Our Foreign Correspondent

USF in Uganda.

The handsome young man, who gives his name as Michael, is wearing a University of San Francisco Ski and Snowboard Club T-shirt. The back of the black shirt shows the silhouettes of a skier and a snowboarder catching air above the motto “Party it up, ride it down.” You may think there's nothing very surprising in that, but this 24-year-old is not at USF. Indeed, he's not even American, has never seen snow, and isn't entirely sure of San Francisco's location.

Michael is from the East African country of Uganda, and lives in a suburb of its capital city, Kampala, less than a quarter of a mile from Lake Victoria. He, like most Ugandans, wears imported secondhand clothes, as do many people in poor Third World countries. Used shirts, blouses, trousers, caps, and other clothing (known locally as mivumba) reach Uganda in huge bales from various developed countries such as the United States, Canada, and the U.K. Michael bought his University of San Francisco Ski and Snowboard Club T-shirt for 2,500 Ugandan shillings (around $1.25) in Owino Market, the main market for mivumba in Kampala.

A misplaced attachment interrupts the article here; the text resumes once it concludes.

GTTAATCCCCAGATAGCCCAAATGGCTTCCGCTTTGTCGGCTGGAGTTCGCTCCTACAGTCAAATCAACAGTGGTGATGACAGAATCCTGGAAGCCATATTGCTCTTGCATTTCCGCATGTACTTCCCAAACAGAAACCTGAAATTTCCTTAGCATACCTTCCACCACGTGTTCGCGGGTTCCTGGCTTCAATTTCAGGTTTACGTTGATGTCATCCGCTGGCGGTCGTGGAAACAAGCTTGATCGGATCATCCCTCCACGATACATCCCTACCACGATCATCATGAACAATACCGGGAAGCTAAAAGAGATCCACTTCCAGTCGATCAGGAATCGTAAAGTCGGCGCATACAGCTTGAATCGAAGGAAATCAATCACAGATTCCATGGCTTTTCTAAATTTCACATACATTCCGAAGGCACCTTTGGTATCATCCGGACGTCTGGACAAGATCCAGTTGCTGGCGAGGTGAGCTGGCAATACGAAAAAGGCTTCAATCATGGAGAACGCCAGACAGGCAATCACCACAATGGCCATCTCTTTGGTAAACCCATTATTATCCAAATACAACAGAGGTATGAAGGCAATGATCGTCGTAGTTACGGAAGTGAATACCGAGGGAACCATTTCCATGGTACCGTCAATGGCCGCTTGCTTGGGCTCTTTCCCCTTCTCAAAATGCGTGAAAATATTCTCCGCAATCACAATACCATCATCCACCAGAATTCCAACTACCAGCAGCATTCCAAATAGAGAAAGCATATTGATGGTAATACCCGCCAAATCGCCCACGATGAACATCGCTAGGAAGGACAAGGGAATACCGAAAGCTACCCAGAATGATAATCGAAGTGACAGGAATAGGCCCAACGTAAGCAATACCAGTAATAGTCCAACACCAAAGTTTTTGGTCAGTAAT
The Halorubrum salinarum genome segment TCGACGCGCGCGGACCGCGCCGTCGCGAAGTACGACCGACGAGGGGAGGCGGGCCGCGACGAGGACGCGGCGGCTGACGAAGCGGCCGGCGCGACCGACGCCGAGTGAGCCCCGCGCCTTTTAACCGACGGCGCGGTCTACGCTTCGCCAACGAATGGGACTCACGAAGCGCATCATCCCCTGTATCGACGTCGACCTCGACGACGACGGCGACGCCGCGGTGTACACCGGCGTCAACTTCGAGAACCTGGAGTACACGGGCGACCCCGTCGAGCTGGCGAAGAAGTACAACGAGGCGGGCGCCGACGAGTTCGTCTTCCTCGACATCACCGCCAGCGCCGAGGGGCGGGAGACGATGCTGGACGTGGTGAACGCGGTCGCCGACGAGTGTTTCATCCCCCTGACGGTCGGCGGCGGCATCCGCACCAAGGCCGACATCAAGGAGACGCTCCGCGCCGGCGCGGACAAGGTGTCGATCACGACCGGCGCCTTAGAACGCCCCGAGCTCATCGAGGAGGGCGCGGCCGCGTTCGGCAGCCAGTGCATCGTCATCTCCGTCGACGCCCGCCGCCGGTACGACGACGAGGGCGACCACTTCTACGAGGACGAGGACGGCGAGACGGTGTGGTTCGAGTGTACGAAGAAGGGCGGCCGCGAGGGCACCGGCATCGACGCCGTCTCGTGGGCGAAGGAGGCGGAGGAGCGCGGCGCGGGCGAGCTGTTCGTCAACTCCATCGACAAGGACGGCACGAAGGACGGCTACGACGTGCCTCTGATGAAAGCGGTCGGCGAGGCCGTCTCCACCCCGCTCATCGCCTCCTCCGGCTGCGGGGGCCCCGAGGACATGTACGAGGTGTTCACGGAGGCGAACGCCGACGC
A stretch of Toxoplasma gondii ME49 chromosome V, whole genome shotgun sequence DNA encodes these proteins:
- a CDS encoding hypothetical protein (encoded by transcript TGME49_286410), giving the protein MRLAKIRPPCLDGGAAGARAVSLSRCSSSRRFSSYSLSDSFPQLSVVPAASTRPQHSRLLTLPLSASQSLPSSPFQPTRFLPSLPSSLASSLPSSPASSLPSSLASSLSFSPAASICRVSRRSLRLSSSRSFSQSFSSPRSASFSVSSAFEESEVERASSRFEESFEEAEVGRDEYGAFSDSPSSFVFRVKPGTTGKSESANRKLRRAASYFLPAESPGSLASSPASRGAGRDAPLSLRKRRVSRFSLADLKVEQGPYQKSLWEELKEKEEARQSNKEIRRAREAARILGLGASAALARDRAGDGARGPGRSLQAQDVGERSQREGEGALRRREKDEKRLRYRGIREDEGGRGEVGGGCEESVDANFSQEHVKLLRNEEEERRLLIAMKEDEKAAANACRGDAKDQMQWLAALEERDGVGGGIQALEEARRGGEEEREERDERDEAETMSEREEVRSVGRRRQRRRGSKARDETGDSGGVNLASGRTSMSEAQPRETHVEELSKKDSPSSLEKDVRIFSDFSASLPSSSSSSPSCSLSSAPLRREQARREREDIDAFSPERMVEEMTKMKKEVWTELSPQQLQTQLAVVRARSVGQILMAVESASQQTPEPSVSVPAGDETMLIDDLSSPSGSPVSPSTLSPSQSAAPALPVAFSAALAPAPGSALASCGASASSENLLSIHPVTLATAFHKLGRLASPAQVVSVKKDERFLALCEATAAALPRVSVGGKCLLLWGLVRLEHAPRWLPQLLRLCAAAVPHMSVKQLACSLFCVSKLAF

The reason that Michael has never seen snow is that Kampala is 50 miles from the equator. But there is snow in Uganda — for example, on the Rwenzori Mountains in the west of the country, and on Mount Elgon on the border with Kenya in the east. (Uganda is a big country, about the size of Michigan.)

It is perhaps a little unsettling to see the First World's castoffs being worn by the poor in the Third World. On the other hand, in these environmentally conscious times, this flow of secondhand clothes can be viewed as an important form of recycling.

Every now and again there are calls in the Ugandan media for banning imports of secondhand clothes. Such a ban, it is claimed, would promote the development of homegrown textile industries and enhance economic growth. But this would not have the support of most Ugandans, who prefer the thrift and variety of styles and fashions provided by the imports over expensive, brand-new clothes.

Michael, who is currently unemployed, has had more education than most Ugandans — he reached the third year of secondary school, and then did a two-year vocational certificate in carpentry. His income is limited, but he tries to dress as smartly as possible. Although he knows little about its origins, he wears his University of San Francisco Ski and Snowboard Club T-shirt with pride.

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